This debut session from the Ypsilanti, Michigan, group Lightning Love provides an incredible story arc, even if it was unintended. You could have sensed that it would happen from the outset, even if it would have been a shot in the dark. Lead singer and keyboardist Leah Diehl sings about a love that's not so much forbidden, as it's ill-advised. It's one of those relationships where no one else can see what the appeal is. Well, one side might, but the other couldn't be more off-put by the entire thing, voicing its disapproval strenuously and impulsively, as if its disgust couldn't help but be vomited out, without any form of restraint or sugar-coating. The person that she's singing about is a person that she wants to be with. She's blind to all others and deaf to the naysayers. She sings, "They'd rather stay away than see us as a couple," detailing the abandonment of all their friends, all due to this relationship. It sounds rather tragic, these two people being shunned by all of the friends whom they used to hang out with before any of this started - these groups that they have such a history with just turning their backs because they can't stand the person she goes home with at night. Diehl sings, "I feel like everything I do is everybody's problem."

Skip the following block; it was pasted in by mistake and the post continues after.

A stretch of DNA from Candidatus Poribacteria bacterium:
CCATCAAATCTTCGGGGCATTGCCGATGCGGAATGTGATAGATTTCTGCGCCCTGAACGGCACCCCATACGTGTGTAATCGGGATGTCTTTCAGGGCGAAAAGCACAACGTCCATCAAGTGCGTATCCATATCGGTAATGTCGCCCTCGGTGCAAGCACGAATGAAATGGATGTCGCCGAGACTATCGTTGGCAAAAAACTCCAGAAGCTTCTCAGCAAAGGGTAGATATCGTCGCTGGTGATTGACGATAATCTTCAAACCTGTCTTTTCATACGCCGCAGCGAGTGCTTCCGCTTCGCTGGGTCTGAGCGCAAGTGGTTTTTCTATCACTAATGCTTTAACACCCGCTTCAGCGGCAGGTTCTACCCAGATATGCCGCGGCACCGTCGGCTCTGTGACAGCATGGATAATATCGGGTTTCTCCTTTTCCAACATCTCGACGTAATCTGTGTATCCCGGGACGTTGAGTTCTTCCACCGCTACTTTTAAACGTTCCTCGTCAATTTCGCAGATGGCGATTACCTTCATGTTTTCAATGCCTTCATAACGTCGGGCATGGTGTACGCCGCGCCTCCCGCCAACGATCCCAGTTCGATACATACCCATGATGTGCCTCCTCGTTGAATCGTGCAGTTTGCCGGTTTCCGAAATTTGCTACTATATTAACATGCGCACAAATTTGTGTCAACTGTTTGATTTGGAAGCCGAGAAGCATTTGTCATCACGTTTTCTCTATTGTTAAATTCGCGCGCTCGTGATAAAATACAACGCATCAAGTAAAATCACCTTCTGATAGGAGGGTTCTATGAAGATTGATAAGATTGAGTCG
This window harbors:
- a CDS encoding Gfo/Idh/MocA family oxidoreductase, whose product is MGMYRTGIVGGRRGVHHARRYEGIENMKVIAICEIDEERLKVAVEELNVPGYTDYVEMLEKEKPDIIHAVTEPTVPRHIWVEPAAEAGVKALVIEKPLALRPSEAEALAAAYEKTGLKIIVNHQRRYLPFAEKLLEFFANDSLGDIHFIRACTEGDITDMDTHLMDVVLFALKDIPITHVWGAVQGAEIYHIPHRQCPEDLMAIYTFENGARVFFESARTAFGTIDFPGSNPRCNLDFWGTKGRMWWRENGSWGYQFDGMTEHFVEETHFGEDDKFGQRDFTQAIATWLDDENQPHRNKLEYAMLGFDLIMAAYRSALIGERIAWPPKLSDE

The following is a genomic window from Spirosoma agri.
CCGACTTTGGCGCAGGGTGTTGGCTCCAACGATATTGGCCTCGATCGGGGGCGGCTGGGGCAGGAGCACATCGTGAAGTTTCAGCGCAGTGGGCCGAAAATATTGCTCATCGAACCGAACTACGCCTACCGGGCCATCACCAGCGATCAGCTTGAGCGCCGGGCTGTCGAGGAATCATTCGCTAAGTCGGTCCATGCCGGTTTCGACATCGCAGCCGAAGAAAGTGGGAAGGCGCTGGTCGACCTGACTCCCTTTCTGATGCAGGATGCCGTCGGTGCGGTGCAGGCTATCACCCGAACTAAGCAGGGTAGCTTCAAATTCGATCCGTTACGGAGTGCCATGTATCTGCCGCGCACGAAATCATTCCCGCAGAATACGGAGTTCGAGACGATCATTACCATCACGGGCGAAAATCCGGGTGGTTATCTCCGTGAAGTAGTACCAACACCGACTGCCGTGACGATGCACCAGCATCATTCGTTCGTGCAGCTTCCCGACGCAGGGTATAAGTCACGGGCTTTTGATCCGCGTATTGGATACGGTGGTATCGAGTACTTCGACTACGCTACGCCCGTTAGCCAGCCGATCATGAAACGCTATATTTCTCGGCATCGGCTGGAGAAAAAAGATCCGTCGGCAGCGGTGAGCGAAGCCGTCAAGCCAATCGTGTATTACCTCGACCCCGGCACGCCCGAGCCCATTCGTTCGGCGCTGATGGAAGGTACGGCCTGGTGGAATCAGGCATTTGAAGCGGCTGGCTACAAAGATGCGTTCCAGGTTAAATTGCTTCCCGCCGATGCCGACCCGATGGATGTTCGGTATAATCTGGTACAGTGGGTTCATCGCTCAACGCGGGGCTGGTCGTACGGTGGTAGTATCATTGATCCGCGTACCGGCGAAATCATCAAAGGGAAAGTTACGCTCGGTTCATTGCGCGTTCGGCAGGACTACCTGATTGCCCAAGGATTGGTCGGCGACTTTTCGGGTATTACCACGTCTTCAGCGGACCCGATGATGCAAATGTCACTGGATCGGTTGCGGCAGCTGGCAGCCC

The good thing for everybody is that in the next song, "Deadbeat," she discovers a few things she didn't previously know about this person and not everything is as swell as it used to be. It's not a disaster though either because, seeing the true colors of someone the way she does is irksome but it's hardly heartbreaking. It's a person like that who can be done without. They're meaningless and worthless, a complete drain on a person. It brings us to the final song - here is a suite of easy-to-adore, bright sunny morning pop songs that still deal with passing out drunk when they have to - where all of the messed up feelings have been resolved, the tempers have abated and spirits are rising and riding again. The main character's gone through the phase of bringing herself out of that self-induced fogginess and there's much that's been learned - the most important lesson of which might have just been that it's great to live alone and not have to answer to anyone.
Diehl, guitarist Ben Collins and drummer Aaron Diehl, bring everything back around to where we might have been before this session ever started, only with a hunch that our friends might be wiser than we ever give them credit for. It's typically more fun to give them shit and to bum rides off of them instead of taking any kind of romantic advice from them.